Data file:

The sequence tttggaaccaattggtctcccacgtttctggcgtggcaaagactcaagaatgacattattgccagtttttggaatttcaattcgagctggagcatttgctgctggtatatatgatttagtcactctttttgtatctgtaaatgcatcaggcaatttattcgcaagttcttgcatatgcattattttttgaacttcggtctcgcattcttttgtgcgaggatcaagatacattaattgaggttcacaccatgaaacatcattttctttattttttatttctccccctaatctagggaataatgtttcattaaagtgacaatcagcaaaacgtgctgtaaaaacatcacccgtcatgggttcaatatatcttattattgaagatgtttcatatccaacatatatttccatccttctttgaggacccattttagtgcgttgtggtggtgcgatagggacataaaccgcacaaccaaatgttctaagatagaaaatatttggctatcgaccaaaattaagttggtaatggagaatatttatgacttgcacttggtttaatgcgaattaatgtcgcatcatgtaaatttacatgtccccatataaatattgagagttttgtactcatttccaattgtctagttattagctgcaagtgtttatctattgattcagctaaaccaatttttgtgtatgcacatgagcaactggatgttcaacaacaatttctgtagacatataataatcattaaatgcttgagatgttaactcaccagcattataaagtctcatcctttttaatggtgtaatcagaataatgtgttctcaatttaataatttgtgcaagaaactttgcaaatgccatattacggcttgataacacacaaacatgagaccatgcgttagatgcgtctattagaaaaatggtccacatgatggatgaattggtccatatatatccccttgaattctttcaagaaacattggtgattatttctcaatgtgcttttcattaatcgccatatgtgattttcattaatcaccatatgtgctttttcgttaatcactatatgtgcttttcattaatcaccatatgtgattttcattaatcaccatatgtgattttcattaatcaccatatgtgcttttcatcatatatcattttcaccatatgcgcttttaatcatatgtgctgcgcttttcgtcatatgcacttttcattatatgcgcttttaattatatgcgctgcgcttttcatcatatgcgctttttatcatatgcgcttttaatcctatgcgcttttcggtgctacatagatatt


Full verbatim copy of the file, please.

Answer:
The sequence tttggaaccaattggtctcccacgtttctggcgtggcaaagactcaagaatgacattattgccagtttttggaatttcaattcgagctggagcatttgctgctggtatatatgatttagtcactctttttgtatctgtaaatgcatcaggcaatttattcgcaagttcttgcatatgcattattttttgaacttcggtctcgcattcttttgtgcgaggatcaagatacattaattgaggttcacaccatgaaacatcattttctttattttttatttctccccctaatctagggaataatgtttcattaaagtgacaatcagcaaaacgtgctgtaaaaacatcacccgtcatgggttcaatatatcttattattgaagatgtttcatatccaacatatatttccatccttctttgaggacccattttagtgcgttgtggtggtgcgatagggacataaaccgcacaaccaaatgttctaagatagaaaatatttggctatcgaccaaaattaagttggtaatggagaatatttatgacttgcacttggtttaatgcgaattaatgtcgcatcatgtaaatttacatgtccccatataaatattgagagttttgtactcatttccaattgtctagttattagctgcaagtgtttatctattgattcagctaaaccaatttttgtgtatgcacatgagcaactggatgttcaacaacaatttctgtagacatataataatcattaaatgcttgagatgttaactcaccagcattataaagtctcatcctttttaatggtgtaatcagaataatgtgttctcaatttaataatttgtgcaagaaactttgcaaatgccatattacggcttgataacacacaaacatgagaccatgcgttagatgcgtctattagaaaaatggtccacatgatggatgaattggtccatatatatccccttgaattctttcaagaaacattggtgattatttctcaatgtgcttttcattaatcgccatatgtgattttcattaatcaccatatgtgctttttcgttaatcactatatgtgcttttcattaatcaccatatgtgattttcattaatcaccatatgtgattttcattaatcaccatatgtgcttttcatcatatatcattttcaccatatgcgcttttaatcatatgtgctgcgcttttcgtcatatgcacttttcattatatgcgcttttaattatatgcgctgcgcttttcatcatatgcgctttttatcatatgcgcttttaatcctatgcgcttttcggtgctacatagatatt